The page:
Nine years ago, Adonal Foyle, the veteran NBA center who played last year with the Orlando Magic, founded the national student organization, Democracy Matters.’ This year Democracy Matters will be making its message known right here at Boston University.
Foyle played most of his career in California with the Golden State Warriors before coming to Orlando in 2007. Throughout his career, he has earned a reputation for being an outspoken advocate for political change.
‘I started Democracy Matters because I knew that students weren’t apathetic about politics like everyone said,’ Foyle said. ‘They cared about the environment, about at-risk kids, about rising tuition, about all kinds of things. But they didn’t have a concrete way to work on changing things ‘- to really make a difference. Democracy Matters gives them that chance.’
Democracy Matters is totally non-partisan. That means it is independent from political party squabbling and doesn’t support candidates running for office. What it will be doing at Boston University is working to make sure that everyone ‘- especially young people ‘-have a say in our democracy.’
Foyle believes that the dominance of big special interest money is undermining our political system. So Democracy Matters students will be working on voter and same-day registration and on curbing the influence of corporate and big money contributions on politicians. Did you know that over $5 billion was spent on the election campaigns of 2008?’ Foyle wants elections to be about ideas; not about who can raise the most money. As he puts it: ‘We need to get big money out of politics and people back in. . . and we can do it!’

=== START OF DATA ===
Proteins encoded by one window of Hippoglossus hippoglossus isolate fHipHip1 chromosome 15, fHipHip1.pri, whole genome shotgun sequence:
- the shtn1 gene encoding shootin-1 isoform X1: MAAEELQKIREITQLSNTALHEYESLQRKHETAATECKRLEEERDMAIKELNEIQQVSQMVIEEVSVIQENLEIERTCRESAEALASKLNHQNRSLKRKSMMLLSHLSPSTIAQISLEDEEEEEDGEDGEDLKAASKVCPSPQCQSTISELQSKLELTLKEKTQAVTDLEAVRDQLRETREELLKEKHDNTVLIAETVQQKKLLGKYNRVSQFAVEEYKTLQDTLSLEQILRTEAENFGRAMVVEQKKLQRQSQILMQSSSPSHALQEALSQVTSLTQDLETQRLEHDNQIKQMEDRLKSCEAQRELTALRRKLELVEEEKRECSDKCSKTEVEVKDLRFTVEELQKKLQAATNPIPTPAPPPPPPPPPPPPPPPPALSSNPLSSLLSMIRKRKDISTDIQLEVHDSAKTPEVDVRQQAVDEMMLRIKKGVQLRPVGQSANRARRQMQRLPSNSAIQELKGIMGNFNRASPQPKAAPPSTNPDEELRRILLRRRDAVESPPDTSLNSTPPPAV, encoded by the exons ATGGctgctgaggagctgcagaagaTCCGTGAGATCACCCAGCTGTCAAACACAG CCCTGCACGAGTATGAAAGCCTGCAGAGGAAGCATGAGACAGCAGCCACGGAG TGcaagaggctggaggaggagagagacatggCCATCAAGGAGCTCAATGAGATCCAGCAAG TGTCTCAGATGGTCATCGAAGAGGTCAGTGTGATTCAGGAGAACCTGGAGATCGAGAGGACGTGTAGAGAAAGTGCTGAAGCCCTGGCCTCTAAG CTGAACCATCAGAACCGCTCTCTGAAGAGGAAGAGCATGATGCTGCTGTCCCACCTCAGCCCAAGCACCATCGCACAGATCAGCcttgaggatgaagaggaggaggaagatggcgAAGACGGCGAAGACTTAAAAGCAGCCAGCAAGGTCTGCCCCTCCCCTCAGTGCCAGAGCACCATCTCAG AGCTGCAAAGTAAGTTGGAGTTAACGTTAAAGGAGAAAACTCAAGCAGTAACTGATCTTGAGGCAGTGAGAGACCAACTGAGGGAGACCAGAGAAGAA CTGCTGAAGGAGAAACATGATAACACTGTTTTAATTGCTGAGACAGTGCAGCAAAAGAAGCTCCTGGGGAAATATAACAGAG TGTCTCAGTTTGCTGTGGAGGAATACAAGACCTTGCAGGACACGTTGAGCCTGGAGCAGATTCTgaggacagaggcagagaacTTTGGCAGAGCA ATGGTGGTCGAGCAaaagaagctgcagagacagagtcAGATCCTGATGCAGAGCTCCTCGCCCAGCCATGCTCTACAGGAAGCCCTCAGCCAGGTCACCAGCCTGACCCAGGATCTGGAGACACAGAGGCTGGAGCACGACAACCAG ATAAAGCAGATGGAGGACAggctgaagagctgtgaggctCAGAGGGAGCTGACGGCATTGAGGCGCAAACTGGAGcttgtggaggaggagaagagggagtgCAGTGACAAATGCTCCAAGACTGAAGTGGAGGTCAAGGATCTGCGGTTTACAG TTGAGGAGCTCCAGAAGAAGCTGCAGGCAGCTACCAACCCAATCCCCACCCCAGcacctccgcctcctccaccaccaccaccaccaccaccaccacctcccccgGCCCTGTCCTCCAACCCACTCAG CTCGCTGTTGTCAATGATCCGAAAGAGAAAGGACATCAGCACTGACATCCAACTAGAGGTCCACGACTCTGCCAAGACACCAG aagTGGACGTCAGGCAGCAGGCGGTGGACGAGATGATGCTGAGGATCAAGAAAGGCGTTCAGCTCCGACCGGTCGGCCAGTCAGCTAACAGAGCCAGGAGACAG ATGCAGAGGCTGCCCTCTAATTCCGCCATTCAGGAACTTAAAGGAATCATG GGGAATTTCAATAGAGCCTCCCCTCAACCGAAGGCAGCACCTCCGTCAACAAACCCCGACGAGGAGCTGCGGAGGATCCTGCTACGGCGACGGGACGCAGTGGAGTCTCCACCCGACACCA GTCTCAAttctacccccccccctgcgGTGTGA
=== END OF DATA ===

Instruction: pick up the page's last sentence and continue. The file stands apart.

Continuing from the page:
‘ ‘ ‘ ‘ A model that is already working well ‘- in Maine, Arizona, Connecticut, North Carolina and elsewhere ‘- is a public financing option. With it, ordinary citizens can run for office without having to raise money from special interests.’ Last November, eight people in Maine and four in Connecticut under the age of 30 were elected using the public financing option. Today over 80 percent of both legislatures are composed of people who haven’t taken a penny from big contributors. With this system, you too could run for office and get to change the things you are passionate about.
As Foyle says: ‘Whether you care about health care, education, the war in Afghanistan, college tuition, or the rising unemployment rate, Democracy Matters is the group for you. We want to make sure that the politicians making critical decisions are listening more to us than to their big funders.’ True democracy is within our grasp. All we have to do is reach out there and grab it.